Libraries are numerous in Italy, those even of small cities being often rich in manuscripts and valuable works.
The libraries of the city contain an aggregate of some 300,000 volumes.
Besides the Government reference libraries at the British Museum and South Kensington there are other such libraries, of a specialized character, as at the Patent Office and the Record Office.
Statistics collected in 1893-1894 and 1896 revealed the existence of 1831 libraries, either private (but open to the public) or completely public. The public libraries have been enormously increased since 1870 by the incorporation of the treasures of suppressed monastic institutions.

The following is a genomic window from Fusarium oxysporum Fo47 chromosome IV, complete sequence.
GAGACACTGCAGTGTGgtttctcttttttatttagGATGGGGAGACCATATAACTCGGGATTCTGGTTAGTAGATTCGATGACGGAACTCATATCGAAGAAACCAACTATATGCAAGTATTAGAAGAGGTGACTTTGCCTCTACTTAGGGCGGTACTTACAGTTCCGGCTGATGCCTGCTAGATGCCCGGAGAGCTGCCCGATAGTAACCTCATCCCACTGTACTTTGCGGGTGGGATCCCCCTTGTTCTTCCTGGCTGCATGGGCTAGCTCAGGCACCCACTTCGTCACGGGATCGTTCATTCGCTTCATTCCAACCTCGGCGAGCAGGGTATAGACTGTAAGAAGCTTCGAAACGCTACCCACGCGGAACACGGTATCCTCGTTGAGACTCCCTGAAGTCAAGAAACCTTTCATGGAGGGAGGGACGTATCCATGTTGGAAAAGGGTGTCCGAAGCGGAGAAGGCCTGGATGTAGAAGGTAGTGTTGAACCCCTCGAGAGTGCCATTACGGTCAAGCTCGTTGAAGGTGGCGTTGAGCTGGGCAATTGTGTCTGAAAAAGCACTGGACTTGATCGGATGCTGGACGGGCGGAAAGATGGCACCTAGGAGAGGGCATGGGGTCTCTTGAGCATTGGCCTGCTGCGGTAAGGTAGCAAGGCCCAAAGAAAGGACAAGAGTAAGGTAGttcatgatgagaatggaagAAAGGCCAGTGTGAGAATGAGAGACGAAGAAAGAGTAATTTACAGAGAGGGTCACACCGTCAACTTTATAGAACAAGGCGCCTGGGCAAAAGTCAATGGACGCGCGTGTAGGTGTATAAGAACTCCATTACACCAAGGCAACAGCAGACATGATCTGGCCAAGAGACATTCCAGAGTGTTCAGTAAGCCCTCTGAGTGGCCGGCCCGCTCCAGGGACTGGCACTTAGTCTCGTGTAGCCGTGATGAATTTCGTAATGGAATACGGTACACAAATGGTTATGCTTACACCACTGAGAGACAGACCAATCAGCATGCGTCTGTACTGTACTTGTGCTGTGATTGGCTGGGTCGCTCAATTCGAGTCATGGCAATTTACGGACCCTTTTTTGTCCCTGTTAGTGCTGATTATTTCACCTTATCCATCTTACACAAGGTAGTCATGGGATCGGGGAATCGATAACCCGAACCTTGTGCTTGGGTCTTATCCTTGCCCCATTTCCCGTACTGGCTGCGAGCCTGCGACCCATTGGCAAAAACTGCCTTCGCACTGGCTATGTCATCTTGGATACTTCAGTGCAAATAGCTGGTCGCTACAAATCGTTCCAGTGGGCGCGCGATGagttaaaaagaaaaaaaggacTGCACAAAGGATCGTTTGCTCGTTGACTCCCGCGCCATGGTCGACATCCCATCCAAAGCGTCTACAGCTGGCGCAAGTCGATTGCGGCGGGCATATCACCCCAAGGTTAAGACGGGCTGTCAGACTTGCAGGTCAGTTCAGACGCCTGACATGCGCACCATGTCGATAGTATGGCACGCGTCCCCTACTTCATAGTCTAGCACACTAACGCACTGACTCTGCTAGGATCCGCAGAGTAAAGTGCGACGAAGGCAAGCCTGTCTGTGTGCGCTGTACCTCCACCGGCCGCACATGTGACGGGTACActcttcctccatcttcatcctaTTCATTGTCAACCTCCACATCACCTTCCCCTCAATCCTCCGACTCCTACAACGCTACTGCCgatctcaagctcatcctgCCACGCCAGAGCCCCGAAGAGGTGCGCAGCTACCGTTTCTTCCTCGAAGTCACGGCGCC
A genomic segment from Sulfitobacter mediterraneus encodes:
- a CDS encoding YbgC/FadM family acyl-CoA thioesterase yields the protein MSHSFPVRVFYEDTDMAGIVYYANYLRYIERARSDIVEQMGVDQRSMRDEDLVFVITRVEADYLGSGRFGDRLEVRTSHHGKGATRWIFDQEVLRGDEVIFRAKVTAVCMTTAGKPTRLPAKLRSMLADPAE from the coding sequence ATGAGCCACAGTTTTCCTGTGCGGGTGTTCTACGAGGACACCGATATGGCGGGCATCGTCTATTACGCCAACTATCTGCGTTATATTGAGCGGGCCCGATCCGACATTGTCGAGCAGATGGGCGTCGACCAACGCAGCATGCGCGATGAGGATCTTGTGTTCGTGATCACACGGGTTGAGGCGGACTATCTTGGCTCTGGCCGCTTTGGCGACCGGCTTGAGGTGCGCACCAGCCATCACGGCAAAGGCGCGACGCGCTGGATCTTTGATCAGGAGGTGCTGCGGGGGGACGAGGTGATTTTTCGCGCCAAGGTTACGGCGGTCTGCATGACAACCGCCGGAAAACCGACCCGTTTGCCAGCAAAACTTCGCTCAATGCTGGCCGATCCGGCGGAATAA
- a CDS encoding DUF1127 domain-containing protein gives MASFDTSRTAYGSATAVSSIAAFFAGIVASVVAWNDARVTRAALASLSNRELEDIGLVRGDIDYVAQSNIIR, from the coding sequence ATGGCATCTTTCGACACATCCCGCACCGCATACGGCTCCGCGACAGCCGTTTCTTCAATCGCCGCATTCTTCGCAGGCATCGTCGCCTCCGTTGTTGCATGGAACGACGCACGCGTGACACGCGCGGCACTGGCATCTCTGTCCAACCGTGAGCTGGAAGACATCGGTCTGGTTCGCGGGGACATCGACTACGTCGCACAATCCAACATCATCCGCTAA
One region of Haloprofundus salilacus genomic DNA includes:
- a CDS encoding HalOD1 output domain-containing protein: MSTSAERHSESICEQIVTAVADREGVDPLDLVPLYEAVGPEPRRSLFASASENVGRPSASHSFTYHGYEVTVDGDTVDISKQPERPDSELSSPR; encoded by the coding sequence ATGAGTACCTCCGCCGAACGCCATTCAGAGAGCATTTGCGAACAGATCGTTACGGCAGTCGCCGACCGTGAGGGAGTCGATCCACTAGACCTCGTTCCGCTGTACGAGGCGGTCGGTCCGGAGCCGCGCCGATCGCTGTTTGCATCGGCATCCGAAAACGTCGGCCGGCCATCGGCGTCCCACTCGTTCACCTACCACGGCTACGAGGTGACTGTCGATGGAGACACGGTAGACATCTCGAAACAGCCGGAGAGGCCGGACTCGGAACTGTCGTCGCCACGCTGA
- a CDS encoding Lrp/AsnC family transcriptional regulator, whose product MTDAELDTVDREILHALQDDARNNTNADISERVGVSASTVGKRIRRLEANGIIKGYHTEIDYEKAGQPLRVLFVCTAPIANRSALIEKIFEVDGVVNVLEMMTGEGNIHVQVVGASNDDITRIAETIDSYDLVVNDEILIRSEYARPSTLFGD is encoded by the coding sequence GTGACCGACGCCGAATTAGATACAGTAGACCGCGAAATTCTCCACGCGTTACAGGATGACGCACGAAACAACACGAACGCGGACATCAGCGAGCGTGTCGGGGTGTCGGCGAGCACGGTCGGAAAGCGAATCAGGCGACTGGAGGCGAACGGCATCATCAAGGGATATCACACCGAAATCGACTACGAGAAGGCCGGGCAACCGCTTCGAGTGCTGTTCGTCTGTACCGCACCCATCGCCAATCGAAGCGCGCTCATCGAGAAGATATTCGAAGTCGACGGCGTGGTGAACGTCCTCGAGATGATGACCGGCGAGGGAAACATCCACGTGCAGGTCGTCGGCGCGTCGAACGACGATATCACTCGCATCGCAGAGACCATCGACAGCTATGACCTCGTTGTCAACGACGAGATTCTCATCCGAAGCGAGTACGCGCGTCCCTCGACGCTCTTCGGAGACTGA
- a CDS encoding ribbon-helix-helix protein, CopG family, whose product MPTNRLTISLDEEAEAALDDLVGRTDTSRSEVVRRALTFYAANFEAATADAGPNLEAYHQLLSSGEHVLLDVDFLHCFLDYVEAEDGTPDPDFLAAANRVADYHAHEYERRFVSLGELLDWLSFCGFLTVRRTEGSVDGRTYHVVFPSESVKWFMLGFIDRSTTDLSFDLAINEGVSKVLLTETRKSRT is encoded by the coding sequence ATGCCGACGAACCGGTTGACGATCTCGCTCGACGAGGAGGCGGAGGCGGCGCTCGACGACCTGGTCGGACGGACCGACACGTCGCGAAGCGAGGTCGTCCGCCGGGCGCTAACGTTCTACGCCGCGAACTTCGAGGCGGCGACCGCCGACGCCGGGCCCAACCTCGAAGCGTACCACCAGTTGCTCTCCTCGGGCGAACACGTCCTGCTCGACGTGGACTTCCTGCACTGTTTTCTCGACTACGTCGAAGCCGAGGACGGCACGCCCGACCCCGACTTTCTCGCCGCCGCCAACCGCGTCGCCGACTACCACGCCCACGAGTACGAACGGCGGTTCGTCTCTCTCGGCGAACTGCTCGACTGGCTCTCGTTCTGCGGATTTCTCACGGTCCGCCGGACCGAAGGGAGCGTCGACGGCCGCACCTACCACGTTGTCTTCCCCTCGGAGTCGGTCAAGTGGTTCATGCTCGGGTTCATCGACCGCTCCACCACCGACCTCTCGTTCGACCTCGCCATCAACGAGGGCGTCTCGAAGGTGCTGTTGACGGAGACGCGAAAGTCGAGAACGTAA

The monastic buildings required for public purposes have been made over to the communal and provincial authorities, while the same authorities have been entrusted with the administration of the ecclesiastical revenues previously set apart for charity and education, and objects of art and historical interest have been consigned to public libraries and museums. By these laws the reception of novices was forbidden in the existing conventual establishments the extinction of which had been decreed, and all new foundations were forbidden, except those engaged in instruction and the care of the sick.